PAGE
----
Mayor backs Advertiser bid for apology for Bethnal Green wartime disaster

12:47 24 September 2012

1943... Entrance to Bethnal Green public air-raid shelter

1943... Entrance to Bethnal Green public air-raid shelter

London Met Archive - promo

The Mayor of Tower Hamlets is backing the Advertiser’s campaign for an official apology to the people of London’s East End over a wartime tragedy that cost 173 civilian lives.

Men, women, children and babies died in the Bethnal Green public air-raid shelter during an enemy alert because the staircase leading down to safety was unsafe and couldn’t cope with the surge.

The campaign comes in the wake of last week’s apology in the Commons by Prime Minister David Cameron over the Hillsborough affair which cost the lives of 96 football fans 23 years ago.

Mayor Lutfur Rahman told Wednesday’s Tower Hamlets council meeting: “Hillsborough reminds us of our own tragedy—the 1943 Bethnal Green Disaster when 173 East Enders lost their lives, leaving families devastated and searching for answers to this day.”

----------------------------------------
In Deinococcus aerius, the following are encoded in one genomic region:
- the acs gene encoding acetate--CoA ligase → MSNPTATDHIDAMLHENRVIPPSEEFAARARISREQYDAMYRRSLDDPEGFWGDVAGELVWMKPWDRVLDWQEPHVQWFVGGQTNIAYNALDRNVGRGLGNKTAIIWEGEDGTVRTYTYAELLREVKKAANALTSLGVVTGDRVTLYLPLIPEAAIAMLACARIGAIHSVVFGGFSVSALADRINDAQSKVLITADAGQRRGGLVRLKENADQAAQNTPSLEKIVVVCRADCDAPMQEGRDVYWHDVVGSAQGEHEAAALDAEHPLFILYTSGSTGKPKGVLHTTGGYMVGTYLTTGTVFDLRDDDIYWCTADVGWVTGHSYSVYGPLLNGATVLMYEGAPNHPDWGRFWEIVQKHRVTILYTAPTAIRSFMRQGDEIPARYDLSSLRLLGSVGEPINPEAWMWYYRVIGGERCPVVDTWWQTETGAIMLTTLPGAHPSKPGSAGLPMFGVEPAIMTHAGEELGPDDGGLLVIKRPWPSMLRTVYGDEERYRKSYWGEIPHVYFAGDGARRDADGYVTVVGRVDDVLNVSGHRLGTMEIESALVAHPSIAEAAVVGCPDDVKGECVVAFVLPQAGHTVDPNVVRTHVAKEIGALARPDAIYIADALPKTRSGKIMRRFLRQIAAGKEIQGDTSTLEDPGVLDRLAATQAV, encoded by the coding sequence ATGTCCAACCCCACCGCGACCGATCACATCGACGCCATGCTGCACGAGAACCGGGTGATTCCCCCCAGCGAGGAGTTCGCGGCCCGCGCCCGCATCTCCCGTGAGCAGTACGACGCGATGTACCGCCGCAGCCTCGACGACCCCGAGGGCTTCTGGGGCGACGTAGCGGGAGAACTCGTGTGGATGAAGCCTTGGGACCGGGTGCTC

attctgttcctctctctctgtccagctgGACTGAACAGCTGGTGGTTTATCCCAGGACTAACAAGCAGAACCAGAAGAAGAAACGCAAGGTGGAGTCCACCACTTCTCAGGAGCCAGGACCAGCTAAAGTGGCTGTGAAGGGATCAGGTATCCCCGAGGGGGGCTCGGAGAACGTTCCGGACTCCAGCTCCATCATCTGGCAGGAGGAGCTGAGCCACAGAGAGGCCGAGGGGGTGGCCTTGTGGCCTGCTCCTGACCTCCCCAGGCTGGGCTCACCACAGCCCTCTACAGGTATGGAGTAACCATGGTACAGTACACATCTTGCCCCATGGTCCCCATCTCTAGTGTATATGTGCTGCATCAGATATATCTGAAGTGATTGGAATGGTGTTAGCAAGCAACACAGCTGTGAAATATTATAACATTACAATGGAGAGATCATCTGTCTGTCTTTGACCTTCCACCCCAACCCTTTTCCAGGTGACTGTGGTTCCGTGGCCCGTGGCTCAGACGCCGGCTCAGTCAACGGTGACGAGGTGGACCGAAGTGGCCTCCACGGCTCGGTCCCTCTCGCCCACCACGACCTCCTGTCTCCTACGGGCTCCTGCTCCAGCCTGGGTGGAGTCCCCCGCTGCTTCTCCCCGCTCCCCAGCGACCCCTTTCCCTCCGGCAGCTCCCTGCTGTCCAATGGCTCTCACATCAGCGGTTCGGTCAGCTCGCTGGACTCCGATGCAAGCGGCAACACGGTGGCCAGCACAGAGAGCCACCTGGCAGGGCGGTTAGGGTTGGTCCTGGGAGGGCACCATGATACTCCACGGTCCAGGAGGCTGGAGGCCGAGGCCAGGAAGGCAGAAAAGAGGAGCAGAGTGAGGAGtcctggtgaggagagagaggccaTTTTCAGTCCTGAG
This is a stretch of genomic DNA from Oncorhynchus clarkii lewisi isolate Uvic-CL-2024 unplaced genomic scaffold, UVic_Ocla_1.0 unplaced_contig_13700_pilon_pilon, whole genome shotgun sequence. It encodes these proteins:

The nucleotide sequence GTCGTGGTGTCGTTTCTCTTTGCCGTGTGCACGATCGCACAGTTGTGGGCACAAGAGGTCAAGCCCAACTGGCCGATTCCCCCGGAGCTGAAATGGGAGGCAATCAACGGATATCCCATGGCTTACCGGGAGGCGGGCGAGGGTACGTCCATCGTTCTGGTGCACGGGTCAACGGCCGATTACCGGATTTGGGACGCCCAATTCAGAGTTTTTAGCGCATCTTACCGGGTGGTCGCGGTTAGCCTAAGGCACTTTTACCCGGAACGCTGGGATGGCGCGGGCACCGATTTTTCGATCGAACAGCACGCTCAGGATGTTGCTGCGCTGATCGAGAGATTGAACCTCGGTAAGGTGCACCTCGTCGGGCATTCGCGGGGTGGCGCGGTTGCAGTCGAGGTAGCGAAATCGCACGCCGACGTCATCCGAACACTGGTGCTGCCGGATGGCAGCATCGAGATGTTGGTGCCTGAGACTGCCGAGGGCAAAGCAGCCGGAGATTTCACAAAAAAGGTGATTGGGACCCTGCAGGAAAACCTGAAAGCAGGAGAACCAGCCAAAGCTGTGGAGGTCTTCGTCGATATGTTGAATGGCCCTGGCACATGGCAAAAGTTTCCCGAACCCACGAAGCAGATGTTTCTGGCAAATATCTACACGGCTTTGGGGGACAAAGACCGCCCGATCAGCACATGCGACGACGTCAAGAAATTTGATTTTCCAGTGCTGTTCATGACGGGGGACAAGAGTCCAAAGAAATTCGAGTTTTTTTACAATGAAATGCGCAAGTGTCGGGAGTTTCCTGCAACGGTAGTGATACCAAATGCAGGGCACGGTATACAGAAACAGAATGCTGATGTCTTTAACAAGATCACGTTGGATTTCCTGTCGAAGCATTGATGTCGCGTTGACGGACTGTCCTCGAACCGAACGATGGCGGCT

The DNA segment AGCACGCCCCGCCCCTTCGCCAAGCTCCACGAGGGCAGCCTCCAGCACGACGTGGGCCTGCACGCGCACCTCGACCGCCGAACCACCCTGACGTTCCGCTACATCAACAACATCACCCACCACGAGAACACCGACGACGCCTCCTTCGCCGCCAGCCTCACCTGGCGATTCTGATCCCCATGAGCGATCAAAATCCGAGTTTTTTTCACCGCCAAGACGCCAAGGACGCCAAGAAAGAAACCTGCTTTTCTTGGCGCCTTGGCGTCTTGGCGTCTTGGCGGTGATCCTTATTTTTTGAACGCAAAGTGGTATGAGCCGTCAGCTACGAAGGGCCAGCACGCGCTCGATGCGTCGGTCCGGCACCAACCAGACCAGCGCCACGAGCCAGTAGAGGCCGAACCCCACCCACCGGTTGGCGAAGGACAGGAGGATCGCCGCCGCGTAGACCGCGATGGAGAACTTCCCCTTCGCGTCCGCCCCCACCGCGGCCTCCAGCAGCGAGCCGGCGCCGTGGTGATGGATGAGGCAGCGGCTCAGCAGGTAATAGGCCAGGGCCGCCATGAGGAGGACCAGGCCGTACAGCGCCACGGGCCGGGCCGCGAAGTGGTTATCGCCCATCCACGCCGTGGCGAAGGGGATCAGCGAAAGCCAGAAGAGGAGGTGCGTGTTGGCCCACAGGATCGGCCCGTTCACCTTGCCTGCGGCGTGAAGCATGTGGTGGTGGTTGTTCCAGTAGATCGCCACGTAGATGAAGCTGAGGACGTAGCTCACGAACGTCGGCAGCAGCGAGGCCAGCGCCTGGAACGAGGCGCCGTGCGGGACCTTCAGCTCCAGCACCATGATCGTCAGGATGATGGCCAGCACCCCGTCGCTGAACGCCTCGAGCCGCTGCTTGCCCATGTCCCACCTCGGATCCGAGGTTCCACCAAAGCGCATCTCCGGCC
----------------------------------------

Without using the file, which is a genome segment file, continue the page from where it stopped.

The similarities with Hillsborough are uncanny. The victims were blamed in both cases by the authorities who were later seen to have engineered cover-ups after previous warnings about unsafe public facilities had been ignored.

The wartime Civil Defence authorities failed to listen to Bethnal Green borough council before the disaster about the unsafe stairway leading down to the half-built Underground station being used as a deep-level shelter.

Home Defence Minister Herbert Morrison later used the wartime security and Official Secrets Act to stop the council, a forerunner of Tower Hamlets, going public with the truth.

Mayor Rahman pledged: “I am supporting the campaigners’ call for a fresh review—and calling on our local MPs to join in this campaign.”

News of the Mayor’s support was welcomed this week by the Stairway to Heaven Trust which is building a permanent memorial at Bethnal Green Gardens to the victims.

Its secretary Sandra Scotting told the Advertiser: “Morrison blamed panicking crowds—but even a police report at the time said there was no panic. It was a cover-up.

“In today’s climate, it would have been put down to sheer weight of numbers, unsafe entrance design and poor lighting.”

But the difference with Hillsborough is that the Bethnal Green tragedy has never been openly investigated.

An inquiry now needs to re-examine the facts to find out who was really to blame for the 173 deaths. Like Hillsborough, it wasn’t the victims.

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